Economy and Poverty
The average economic growth rate of 6% over the period from 2004 until 2019 has pushed per capita incomes to US$ 1,906 placing Bangladesh amongst the lower Middle-Income Countries. Riding on this steady growth, Bangladesh has fought poverty hard and well, bringing down the poverty level from 59 % in 1991 to 20.5 % in 2022, according to the data of Bangladesh Bureau of Statistics (BBS). During the same period, extreme poverty fell from 43 to 10.5. ..
Promoting good governance and accountability is critical to advancing economic growth, health, education, and the ability to provide high-quality public services. Although Bangladesh has made significant progress, the equitable distribution of developmental benefits, especially among vulnerable population, continues to be elusive. A strong local government with well-defined responsibilities and accountability system can galvanize ...
There have been remarkable achievements in attaining MDG indicators, like reducing under five mortality rates from 144 to 32 per 1,000 live births from 1990 to 2018 and the maternal mortality ratio from 479 to 173 per 100,000 live births from 1995 to 2015. Still, only 21% of pregnant women in Bangladesh receive at least four antenatal care visits, just 31% of births are delivered at health facilities, and skilled birth attendants assist only 41% of women during childbirth...
The water sector worldwide is increasingly passing through a crisis. In Bangladesh, many efforts have been made to improve safe drinking water coverage by optimizing the use of water for irrigation, industrial and other uses; however, overlooking the holistic perspective of sustainable development. The Bangladesh Water Act (BWA) of 2013 provides opportunities for sustainable change. It outlines a coordinated and comprehensive regime for the development, management, extraction, allocation, use and conservation of...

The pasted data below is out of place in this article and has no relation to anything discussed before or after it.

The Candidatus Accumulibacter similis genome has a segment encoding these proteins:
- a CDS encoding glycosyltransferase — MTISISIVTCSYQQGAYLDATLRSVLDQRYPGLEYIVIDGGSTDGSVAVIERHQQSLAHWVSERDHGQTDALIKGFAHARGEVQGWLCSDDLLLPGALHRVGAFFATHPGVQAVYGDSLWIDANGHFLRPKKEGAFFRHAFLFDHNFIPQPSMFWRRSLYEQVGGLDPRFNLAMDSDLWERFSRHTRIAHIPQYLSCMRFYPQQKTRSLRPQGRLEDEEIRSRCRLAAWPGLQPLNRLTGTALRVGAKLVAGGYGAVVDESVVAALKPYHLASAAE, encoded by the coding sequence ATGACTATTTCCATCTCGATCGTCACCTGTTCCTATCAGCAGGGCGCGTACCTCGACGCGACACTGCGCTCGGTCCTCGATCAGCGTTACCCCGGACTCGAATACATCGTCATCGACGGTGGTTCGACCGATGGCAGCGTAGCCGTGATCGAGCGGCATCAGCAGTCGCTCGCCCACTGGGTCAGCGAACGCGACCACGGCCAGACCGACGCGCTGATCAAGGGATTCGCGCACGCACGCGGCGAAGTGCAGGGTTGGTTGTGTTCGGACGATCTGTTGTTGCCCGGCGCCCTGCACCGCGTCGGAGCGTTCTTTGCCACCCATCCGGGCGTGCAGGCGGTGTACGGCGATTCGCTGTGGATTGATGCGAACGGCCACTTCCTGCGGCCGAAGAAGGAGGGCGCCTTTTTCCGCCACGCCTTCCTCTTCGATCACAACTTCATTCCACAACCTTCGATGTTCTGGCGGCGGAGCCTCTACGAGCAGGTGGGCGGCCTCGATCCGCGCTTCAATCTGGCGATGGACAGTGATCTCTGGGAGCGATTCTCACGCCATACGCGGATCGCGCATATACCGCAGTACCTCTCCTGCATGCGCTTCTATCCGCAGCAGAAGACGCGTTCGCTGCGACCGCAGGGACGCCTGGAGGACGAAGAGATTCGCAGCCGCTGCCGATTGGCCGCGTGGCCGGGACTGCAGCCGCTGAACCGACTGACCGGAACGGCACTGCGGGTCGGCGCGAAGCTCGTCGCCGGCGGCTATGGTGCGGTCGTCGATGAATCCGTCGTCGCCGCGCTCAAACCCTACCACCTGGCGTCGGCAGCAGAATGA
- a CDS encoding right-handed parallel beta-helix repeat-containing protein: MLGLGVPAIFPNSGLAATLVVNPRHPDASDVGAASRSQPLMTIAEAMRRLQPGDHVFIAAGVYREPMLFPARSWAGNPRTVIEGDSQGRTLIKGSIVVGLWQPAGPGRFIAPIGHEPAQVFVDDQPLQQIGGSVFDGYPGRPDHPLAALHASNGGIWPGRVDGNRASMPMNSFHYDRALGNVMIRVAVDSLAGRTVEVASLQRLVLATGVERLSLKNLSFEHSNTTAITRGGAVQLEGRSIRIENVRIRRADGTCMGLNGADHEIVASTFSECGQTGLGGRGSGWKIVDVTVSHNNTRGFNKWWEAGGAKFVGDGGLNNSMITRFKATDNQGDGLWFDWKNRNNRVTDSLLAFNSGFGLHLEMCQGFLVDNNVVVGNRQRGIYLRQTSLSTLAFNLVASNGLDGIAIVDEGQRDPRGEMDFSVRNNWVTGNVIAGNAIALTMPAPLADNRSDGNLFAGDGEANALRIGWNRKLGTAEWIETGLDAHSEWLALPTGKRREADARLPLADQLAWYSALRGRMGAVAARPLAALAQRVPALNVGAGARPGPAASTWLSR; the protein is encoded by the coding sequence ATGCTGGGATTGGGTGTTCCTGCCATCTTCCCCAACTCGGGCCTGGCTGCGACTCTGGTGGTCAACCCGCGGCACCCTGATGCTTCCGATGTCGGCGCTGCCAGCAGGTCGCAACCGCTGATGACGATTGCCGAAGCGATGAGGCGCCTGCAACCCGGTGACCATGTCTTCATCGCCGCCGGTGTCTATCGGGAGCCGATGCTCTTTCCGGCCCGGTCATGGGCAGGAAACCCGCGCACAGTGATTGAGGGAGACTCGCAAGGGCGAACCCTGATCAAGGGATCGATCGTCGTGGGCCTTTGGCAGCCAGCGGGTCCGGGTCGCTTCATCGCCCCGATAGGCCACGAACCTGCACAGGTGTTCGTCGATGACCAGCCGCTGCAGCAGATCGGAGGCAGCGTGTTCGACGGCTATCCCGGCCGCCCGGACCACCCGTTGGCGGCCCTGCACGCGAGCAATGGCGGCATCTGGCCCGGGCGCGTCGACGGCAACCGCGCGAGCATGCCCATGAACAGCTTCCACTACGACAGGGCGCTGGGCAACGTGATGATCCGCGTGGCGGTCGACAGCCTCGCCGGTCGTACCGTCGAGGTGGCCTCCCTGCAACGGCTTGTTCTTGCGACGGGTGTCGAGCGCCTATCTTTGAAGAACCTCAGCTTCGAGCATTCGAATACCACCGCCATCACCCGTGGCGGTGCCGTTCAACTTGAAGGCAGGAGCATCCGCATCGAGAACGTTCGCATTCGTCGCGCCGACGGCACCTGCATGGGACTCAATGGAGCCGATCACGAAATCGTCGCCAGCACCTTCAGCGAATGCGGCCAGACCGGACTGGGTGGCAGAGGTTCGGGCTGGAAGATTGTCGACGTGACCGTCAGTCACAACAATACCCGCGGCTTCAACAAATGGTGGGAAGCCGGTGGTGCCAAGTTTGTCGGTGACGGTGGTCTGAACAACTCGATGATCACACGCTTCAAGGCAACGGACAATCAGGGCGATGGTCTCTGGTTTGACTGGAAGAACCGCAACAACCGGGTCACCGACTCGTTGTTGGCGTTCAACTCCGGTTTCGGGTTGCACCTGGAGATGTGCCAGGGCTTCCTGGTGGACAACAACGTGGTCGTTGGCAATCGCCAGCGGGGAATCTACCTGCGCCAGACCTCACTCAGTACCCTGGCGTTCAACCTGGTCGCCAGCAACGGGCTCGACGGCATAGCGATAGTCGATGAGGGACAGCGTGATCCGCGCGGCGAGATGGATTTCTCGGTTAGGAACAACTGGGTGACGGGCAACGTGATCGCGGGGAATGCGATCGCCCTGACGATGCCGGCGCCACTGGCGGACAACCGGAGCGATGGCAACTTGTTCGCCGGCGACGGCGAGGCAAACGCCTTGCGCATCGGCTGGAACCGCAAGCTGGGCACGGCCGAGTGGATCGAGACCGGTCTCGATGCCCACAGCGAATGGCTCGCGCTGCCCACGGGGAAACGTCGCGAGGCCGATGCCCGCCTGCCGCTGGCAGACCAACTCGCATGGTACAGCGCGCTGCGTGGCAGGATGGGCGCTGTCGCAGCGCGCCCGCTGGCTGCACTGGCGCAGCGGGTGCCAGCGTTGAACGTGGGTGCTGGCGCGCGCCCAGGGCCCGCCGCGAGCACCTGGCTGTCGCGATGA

Climate Change and Disaster
Bangladesh consists is among the countries most vulnerable to the effects of climate change. It has been subjected to natural hazards, regardless of climate change, but global warming is leading to deadlier disasters and threatening more lives. The geography, dense population and extreme poverty make Bangladesh more vulnerable to disasters and tropical cyclones are estimated to seriously affect agriculture, water, livelihood and food security, and health and shelter for many ...
The constitution of Bangladesh established equal rights for women and men in "all spheres of the State and public life.” Although the past four decades have seen increased political empowerment of women, better job prospects, increased opportunities of education but despite the new laws to advance child and women rights, child marriage and gender-based violence remain unabated in Bangladesh. Cases of violence against women are high, especially rape ...
The most major setback for children in primary and secondary schools is quality of education, which leads to low learning outcomes and eventually, dropouts. Under-qualified teachers, inadequate infrastructure, poor nutrition and food security all affect learning. Teacher supervision, monitoring and accountability lack strength. Though primary enrolment is at 98 per cent, only 67 per cent qualify for secondary education and even less, 22 per cent, reach higher ...